• 24. Points  to  Consider   What  tasks  do  I  want  my  students  to  be  able  to  complete   independently?   1.  Determine  the  central  ideas  from  various  texts  and   summarize  accurately  (7th  Grade  History  Literacy  2.0)   2.  Explain  ideas  based  on  close  readings  of  grade-­‐level   texts  (7th  Grade  ELD–  Wri+ng  6-­‐A)     What  do  I  need  to  consider  to  get  them  to  that  point?   1.  The  academic  language  they  need  to  be  successful   2.  Their  language  needs  according  to  their  PLD   (emerging,  expanding,  bridging)   3.  How  to  make  our  +me  together  relevant,  challenging,   and  engaging   What  tools  do  I  have  to  put  all  of  this  together  for  my   students?   1.  Scaffolding   2.  Differen+a+on   3.  Integrated  instruc+on   Ah-­‐ha!  If  I  integrate  the  academic  content  and  ELD   standards,  my  students  will  develop  both  the  academic   and  English  fluency.  I  am  the  best  teacher  ever!  
  • 25. Optimizing  ELD   •  Dedicate  separate  >me,  daily  for  ELD  instruc>on          (Thomas  and  Collier  (2002),  Tong  et  al.  2008,            Genesee  et  al.  2006,  Keck  et  al.  2006…….)   •  Clearly  and  loudly  iden>fy  ELD  as  an  instruc>onal  priority   •  ELD  should  aim  to  move  students  forward  in  their  level          of  language  proficiency     •   ELD  instruc>on    should  include  interac>ve  ac>vi>es  which  are   well  planned  and  correc>ve  feedback   •  ELD  should  address  language:  forms,  func>ons,  fluency,   academic  language    
  • 26. Geang  from  Point  A  to  Point  B   How  will  English  learners  get  the  robust  instruc$on  they  need?     •  Inten>onal  scheduling  to  accommodate  development  of  both  academic  and   language  proficiency   •  Explicit  instruc+on  focus  on  both  content  and  language  development   •  Teacher  planning  >me  set  aside  to  collaborate,  integrate  and  differen>ate   •  Teacher  >me  to  access  professional  development,  materials,  and  resources   aimed  at  CCSS  and  ELD  “in  tandem”   •  Purposeful    and  calculated  expenditure  of  funds  to  support  these  specific   ac>vi>es  aimed  at  English  learner  achievement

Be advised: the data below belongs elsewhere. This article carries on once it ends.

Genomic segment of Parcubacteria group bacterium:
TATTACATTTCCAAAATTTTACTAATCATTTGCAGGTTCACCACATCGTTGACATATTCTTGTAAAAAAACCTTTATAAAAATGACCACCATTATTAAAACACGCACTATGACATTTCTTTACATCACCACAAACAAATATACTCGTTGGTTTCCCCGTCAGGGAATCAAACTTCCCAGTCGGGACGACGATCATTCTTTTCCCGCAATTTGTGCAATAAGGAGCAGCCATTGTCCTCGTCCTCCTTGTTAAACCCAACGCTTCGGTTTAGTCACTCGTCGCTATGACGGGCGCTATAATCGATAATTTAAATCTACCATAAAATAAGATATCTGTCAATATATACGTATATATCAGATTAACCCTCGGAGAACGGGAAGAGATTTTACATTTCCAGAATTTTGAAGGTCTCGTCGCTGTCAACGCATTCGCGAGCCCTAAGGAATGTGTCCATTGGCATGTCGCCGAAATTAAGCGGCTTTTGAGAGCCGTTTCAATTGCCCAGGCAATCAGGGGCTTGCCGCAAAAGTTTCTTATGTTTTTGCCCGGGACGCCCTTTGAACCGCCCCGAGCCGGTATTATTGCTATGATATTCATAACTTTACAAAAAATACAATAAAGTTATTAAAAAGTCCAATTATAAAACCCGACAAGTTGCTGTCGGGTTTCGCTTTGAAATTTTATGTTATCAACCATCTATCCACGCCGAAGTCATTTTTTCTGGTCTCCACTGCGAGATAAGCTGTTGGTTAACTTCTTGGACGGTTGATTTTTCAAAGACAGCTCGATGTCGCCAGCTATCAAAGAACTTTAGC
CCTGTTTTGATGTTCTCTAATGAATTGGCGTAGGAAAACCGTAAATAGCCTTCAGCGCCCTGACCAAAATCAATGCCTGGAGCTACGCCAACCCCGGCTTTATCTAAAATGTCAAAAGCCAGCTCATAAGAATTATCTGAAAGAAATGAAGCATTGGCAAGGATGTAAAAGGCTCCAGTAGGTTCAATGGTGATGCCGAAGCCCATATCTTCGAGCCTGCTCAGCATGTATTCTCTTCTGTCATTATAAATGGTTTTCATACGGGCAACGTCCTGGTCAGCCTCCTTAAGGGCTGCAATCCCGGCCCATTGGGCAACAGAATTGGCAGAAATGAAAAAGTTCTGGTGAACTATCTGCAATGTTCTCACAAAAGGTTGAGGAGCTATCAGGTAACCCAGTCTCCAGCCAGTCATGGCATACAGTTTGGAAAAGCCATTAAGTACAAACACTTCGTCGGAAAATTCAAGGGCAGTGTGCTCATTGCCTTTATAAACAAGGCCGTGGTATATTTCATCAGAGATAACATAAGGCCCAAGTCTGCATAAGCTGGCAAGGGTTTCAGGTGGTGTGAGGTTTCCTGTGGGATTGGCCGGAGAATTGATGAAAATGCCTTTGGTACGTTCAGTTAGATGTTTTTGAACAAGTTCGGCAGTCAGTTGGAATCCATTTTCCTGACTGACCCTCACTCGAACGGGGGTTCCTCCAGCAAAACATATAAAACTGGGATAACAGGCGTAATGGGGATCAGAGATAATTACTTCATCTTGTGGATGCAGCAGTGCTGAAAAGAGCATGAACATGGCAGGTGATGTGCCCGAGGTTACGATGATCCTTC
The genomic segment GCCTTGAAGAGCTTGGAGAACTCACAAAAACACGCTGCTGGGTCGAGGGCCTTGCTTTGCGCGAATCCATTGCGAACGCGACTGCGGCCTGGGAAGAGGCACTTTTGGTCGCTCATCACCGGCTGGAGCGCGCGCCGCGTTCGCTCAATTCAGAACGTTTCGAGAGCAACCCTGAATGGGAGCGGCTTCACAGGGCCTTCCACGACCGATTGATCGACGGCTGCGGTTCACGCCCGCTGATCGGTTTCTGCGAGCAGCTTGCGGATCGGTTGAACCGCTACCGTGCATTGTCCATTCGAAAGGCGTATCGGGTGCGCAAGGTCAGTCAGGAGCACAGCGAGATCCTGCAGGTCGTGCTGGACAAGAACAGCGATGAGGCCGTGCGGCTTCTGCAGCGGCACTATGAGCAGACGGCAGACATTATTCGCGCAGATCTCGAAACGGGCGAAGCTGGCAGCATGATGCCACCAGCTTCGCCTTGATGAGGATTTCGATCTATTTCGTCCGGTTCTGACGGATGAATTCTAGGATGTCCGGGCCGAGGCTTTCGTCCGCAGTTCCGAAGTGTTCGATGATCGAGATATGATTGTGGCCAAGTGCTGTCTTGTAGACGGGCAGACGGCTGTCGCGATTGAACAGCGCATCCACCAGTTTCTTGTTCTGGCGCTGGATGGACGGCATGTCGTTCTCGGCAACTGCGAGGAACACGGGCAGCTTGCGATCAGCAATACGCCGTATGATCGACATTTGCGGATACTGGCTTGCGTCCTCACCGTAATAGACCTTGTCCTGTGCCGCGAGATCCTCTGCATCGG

• 27. Priorities  and  $$$$   How  do  we  move  these  from  agenda  items  to  ac+on?     -­‐Make  strong  connec>ons  between  state  and  federal  academic   performance  outcomes  and  local  priori>es     -­‐Connect  dollars,  with  specific  ac>vi>es  and  outcomes     -­‐Analyze  local  strengths  and  weakness  in  curriculum,  PD,  and                       assessment  
  • 28. Select  PD….   •  To  build  capacity  and  foster  collec>ve  responsibility  for  each   and  every  student     •  Which  is  selec>ve  to  your  needs  and  iden>fied  key  ini>a>ves   •  Which  is  job  embedded,  on-­‐going  and  frequent     •  Includes  lesson  study  and  is  focused  on  instruc>on     •  Connects  with  standards,  materials,  research  and  data   analysis  
  • 29. Resources   LCAP:     h`p://www.ocde.us/LegalServices/Documents/Local%20Control %20Accountability%20Plans%20-­‐%20FINAL.pdf     Understanding  Language/Stanford  Papers:   h`p://ell.stanford.edu/     Improving  Educa>on  for  English  Learners:  Research-­‐Based  Approaches   h`p://www.cal.org/resources/pubs/improving-­‐educa>on-­‐for-­‐english-­‐ learners.html     Unlocking  the  Research  on  English  Learners   h`ps://www.a_.org/newspubs/periodicals/ae/summer2013/ index.cfm        
  • 30. Q  &  A   To  ask  a  ques>on,  hover  your  mouse  over  the  green  bar  at  the  top   of  your  screen  and  click  “Chat”.  Chat  your  ques>on  to  the  Host.  
  • 31. Thank  you!   Stacey  Larson-­‐Everson   Orange  County  Department  of  Educa>on   Slarson-­‐Everson@ocde.us   714-­‐966-­‐4338   Sponsored  by:  

×